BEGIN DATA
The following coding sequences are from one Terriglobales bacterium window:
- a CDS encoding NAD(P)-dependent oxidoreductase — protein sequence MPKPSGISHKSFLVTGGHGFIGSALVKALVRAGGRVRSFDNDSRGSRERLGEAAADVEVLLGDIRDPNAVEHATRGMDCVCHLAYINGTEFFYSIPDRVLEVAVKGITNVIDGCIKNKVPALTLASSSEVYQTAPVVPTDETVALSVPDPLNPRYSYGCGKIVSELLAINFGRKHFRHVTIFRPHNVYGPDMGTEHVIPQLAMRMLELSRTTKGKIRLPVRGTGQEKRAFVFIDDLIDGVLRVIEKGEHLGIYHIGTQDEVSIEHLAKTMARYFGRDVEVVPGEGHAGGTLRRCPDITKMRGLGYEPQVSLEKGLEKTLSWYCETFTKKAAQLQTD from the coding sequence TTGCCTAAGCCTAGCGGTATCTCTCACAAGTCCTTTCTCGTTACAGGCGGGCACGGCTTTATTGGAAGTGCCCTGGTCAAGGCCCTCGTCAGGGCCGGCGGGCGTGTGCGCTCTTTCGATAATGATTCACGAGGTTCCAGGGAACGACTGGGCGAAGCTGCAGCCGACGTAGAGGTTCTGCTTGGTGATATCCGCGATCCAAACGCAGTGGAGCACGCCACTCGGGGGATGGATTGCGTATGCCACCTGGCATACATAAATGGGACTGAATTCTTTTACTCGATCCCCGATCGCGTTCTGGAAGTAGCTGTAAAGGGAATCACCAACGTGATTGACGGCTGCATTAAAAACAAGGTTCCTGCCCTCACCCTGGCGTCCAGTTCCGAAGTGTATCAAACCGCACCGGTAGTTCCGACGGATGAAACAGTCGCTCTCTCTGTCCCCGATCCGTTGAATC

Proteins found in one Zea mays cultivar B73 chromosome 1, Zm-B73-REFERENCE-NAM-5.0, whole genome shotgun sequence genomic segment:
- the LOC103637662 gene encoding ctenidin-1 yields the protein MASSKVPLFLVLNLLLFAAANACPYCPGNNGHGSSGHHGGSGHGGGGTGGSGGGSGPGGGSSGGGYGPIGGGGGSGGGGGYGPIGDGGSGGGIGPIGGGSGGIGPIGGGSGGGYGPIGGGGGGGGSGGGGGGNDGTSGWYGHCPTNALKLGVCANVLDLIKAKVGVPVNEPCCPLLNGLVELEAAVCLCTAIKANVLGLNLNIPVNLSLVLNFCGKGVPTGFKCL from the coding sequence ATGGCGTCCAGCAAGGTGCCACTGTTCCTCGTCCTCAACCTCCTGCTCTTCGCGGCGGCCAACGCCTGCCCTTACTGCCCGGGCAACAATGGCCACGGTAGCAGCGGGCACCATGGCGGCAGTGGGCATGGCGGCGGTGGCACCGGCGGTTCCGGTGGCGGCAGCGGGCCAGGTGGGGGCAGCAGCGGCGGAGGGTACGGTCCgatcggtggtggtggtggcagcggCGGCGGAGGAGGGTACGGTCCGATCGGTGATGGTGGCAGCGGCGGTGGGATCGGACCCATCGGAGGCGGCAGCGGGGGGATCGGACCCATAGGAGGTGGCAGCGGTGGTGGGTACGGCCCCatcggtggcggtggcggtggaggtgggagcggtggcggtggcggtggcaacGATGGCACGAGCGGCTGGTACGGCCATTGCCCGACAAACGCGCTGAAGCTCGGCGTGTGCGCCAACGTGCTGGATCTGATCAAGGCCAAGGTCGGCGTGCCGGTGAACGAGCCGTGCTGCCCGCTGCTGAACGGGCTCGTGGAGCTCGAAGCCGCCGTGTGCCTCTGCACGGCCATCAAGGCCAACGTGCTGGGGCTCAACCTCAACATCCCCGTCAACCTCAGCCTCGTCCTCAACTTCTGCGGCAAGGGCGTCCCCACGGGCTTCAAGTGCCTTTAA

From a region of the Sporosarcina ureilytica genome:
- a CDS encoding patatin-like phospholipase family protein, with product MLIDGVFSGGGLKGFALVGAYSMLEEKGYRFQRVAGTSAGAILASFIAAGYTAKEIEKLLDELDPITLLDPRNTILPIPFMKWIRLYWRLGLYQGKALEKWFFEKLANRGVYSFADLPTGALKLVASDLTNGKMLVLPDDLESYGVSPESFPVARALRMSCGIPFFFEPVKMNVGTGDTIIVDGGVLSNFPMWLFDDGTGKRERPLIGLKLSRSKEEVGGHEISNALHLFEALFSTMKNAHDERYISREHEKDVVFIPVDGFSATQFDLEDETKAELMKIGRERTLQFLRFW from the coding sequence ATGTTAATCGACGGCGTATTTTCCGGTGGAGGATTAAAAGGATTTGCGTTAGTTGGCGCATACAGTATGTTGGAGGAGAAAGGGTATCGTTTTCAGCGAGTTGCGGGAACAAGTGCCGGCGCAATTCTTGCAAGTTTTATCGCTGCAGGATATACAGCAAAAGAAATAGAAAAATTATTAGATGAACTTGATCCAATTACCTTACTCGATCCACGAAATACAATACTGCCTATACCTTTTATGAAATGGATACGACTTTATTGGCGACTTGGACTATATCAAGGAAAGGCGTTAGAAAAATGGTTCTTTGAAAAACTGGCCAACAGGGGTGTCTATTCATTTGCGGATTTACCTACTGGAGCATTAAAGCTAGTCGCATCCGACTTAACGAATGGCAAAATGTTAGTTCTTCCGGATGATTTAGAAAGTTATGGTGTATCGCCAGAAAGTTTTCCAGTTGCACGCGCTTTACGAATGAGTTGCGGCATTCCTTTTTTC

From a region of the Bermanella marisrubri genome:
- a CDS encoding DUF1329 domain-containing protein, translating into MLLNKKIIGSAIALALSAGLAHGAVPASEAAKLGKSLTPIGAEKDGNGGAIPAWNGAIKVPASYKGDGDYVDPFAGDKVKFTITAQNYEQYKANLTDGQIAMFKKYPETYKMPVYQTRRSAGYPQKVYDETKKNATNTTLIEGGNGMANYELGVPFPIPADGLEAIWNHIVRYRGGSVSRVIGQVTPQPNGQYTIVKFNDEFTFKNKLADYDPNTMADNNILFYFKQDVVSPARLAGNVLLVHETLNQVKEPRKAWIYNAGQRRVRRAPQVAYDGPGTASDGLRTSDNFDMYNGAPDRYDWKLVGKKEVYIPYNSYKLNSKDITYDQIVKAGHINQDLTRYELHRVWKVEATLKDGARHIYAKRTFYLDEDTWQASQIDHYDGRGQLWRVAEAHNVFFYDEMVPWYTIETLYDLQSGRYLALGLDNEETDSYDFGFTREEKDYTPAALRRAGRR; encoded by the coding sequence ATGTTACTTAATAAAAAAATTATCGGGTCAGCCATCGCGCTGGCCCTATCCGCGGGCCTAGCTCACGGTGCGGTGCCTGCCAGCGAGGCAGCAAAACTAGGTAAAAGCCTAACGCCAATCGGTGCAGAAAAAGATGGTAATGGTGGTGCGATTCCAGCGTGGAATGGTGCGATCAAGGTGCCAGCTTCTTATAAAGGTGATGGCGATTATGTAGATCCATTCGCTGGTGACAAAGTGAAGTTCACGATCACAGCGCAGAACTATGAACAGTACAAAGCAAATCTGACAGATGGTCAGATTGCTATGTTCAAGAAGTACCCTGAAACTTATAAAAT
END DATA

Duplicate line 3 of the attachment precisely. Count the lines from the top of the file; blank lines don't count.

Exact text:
Proteins found in one Zea mays cultivar B73 chromosome 1, Zm-B73-REFERENCE-NAM-5.0, whole genome shotgun sequence genomic segment: